Unless otherwise stated, descriptive data are presented as median and either interquartile range (IQR) or range for continuous variables and frequencies and percentages for categorical variables. RT-qPCR data was analyzed by the 2–(∆Ct) method [66] using miR-103 as reference to yield relative fold expression levels of the different miRNA’s. The fold differences were compared between groups using the nonparametric Mann-Whitney U test. Spearman’s correlation coefficient was used to calculate the correlation between fold differences and continuous variables. P values were considered statistically significant when <0.05. Statistical analyses were performed using SAS Enterprise (version 7.11, SAS institute Inc., Cary. NC. USA).

Supplementary Materials

Supplementary Figures

Author Contributions

All authors contributed to study conception, design and critical revision of the final manuscript for important intellectual content. Mikkel Malham contributed by including study participants. Jaslin James and Boye Nielsen performed the miRNA analysis. Mikkel Malham and Boye Nielsen analyzed the data. Mikkel Malham drafted the manuscript. All authors approved the final version of the article, including the authorship list.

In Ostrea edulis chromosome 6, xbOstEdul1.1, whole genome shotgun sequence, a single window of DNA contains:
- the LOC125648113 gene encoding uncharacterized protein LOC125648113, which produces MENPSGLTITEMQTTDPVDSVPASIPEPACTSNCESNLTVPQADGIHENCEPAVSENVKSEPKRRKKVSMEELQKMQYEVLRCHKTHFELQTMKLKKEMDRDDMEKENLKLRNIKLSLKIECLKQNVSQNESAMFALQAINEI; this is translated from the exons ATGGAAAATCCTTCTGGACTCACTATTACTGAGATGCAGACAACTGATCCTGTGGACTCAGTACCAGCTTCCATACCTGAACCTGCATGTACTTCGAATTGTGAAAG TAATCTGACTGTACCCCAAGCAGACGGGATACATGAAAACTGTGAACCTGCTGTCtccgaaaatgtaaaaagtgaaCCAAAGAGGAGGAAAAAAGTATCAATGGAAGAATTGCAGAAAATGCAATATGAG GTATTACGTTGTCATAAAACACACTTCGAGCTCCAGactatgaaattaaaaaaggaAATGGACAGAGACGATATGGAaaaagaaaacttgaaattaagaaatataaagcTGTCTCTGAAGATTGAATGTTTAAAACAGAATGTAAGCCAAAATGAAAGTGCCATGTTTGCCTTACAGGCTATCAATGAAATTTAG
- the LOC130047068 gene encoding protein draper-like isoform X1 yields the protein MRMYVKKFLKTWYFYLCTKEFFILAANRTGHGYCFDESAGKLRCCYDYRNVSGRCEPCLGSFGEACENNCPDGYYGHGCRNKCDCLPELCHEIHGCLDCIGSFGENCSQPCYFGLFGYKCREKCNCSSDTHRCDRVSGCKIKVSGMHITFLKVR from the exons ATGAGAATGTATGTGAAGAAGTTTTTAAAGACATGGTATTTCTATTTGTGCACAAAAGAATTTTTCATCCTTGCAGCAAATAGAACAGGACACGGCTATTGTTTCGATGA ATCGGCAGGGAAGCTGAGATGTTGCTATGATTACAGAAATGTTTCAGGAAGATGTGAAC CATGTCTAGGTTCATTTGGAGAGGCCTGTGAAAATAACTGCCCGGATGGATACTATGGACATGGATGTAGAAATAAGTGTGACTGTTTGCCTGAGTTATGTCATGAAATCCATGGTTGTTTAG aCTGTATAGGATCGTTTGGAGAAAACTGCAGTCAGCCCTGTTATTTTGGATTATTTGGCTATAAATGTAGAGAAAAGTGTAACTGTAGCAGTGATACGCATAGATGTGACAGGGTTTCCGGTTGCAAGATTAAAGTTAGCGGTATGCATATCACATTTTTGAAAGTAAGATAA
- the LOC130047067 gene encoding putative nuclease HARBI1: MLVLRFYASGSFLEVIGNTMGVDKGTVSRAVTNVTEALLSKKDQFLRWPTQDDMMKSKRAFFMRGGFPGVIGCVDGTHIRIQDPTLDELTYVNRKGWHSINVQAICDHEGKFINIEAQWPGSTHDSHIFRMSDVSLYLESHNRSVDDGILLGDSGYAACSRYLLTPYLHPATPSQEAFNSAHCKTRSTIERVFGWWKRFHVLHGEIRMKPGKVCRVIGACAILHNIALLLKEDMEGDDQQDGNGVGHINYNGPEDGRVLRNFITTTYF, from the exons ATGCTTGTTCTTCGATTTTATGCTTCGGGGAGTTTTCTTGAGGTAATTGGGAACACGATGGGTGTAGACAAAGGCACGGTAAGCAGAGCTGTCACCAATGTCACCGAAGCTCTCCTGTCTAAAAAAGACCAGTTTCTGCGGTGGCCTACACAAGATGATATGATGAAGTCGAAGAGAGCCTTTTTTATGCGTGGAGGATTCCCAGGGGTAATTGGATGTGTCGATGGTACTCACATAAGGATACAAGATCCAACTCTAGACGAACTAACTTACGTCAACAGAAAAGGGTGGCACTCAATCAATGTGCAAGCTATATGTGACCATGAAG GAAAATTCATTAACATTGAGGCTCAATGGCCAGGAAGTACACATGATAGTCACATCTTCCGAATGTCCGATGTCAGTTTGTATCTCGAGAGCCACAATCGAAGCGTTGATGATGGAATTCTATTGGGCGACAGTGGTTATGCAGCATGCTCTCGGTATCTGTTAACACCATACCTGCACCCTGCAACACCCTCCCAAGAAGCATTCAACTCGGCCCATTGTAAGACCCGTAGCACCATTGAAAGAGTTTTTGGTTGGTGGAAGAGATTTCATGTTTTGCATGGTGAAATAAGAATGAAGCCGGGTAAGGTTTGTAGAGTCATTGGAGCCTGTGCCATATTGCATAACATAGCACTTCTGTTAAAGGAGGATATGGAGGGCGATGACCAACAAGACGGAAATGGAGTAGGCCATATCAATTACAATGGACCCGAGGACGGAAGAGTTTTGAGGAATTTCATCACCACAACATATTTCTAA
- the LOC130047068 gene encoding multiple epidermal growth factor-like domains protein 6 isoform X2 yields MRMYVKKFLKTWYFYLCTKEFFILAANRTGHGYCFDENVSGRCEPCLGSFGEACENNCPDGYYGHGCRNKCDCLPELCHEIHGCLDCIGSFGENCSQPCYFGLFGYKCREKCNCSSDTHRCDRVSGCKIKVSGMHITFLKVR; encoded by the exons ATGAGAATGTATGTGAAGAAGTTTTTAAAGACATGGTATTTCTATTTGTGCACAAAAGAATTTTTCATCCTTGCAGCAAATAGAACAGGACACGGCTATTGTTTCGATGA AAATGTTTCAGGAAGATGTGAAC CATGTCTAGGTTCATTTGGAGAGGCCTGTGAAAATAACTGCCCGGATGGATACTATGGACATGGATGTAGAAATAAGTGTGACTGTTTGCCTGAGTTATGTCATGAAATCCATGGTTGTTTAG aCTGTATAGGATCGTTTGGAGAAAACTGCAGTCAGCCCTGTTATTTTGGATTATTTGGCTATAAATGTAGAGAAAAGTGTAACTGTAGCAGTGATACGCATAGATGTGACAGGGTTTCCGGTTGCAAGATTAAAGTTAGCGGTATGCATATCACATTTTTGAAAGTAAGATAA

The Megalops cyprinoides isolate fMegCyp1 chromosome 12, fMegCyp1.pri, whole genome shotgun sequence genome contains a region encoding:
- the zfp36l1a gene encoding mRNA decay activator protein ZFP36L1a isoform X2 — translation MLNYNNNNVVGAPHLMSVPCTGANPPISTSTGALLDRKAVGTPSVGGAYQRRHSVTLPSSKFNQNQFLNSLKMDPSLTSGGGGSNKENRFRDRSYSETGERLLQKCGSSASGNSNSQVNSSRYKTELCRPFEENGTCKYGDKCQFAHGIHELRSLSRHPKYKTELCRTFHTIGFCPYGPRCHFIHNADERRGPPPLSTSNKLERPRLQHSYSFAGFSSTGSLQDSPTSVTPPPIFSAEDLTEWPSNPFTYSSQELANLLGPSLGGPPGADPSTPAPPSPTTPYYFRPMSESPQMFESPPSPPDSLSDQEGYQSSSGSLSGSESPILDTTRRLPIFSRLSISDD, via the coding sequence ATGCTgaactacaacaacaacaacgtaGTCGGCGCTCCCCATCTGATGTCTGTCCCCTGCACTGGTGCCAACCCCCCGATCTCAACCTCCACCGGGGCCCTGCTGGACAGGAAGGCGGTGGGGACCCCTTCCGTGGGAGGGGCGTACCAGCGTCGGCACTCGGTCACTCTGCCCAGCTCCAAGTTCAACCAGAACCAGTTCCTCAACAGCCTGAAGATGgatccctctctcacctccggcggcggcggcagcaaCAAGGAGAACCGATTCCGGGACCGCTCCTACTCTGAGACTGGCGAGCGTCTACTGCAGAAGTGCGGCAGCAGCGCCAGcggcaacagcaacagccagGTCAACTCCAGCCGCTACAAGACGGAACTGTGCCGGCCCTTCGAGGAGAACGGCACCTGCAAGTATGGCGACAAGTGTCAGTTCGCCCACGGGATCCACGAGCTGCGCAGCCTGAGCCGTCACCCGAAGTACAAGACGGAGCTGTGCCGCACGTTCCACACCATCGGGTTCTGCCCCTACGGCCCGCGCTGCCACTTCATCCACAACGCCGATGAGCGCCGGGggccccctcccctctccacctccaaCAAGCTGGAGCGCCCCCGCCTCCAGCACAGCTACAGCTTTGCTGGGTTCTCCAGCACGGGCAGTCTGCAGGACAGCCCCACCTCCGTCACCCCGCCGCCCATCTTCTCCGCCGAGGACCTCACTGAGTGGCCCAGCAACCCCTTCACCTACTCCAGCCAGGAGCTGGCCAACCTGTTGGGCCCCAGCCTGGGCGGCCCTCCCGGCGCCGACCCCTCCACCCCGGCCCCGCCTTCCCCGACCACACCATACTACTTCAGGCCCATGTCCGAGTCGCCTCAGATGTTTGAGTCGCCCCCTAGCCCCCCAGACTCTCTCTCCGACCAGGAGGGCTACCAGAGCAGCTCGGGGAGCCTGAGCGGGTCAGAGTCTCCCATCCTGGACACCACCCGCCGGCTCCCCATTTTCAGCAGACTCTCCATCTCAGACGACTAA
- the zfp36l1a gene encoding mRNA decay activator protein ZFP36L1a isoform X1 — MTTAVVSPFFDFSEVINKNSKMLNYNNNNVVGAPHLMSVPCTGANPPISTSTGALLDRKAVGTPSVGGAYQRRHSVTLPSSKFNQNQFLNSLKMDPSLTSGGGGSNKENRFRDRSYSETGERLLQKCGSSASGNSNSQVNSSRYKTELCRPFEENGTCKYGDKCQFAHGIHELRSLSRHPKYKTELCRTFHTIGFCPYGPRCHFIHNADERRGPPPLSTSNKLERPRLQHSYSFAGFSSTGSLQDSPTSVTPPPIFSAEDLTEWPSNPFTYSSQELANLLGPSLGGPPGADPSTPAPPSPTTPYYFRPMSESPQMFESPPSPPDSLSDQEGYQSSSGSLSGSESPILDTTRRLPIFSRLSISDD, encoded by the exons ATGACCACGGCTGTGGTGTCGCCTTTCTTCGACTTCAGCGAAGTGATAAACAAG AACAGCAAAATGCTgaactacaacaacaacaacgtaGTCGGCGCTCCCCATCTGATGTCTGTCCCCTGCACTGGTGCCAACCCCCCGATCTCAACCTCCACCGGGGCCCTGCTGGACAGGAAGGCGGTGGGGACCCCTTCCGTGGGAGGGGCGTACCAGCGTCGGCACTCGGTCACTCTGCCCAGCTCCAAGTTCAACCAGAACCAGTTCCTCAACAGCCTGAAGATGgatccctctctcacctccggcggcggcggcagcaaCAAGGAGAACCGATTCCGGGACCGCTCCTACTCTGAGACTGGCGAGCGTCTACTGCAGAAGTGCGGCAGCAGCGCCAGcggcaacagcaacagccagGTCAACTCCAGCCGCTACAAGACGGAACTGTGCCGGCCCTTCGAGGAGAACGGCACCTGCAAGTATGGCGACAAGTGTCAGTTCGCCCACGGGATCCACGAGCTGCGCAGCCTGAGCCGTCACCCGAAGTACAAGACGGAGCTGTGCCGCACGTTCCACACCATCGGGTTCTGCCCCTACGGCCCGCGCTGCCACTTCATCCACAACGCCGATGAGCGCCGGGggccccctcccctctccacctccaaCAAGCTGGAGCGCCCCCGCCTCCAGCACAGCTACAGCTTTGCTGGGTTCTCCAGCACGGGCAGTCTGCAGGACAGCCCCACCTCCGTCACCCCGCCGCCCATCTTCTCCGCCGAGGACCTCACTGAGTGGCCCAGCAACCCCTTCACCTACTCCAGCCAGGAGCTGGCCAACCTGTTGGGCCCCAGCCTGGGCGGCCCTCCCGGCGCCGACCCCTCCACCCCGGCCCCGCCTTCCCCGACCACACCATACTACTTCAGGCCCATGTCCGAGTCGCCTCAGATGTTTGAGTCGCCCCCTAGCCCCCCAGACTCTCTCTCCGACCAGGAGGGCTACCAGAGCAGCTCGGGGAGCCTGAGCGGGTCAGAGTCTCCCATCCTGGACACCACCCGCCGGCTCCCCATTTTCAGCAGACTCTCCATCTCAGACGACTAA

Conflicts of Interest

The authors declare that they have no conflicts of interest.


This study was supported by the “Overlaege Johan Boserup og Lise Boserups” Scholarship and the Aase and Ejnar Danielsen’s Foundation.


  • 1. Van Limbergen J, Russell RK, Drummond HE, Aldhous MC, Round NK, Nimmo ER, Smith L, Gillett PM, McGrogan P, Weaver LT, Bisset WM, Mahdi G, Arnott ID, et al. Definition of phenotypic characteristics of childhood-onset inflammatory bowel disease. Gastroenterology. 2008; 135:1114–22. [PubMed]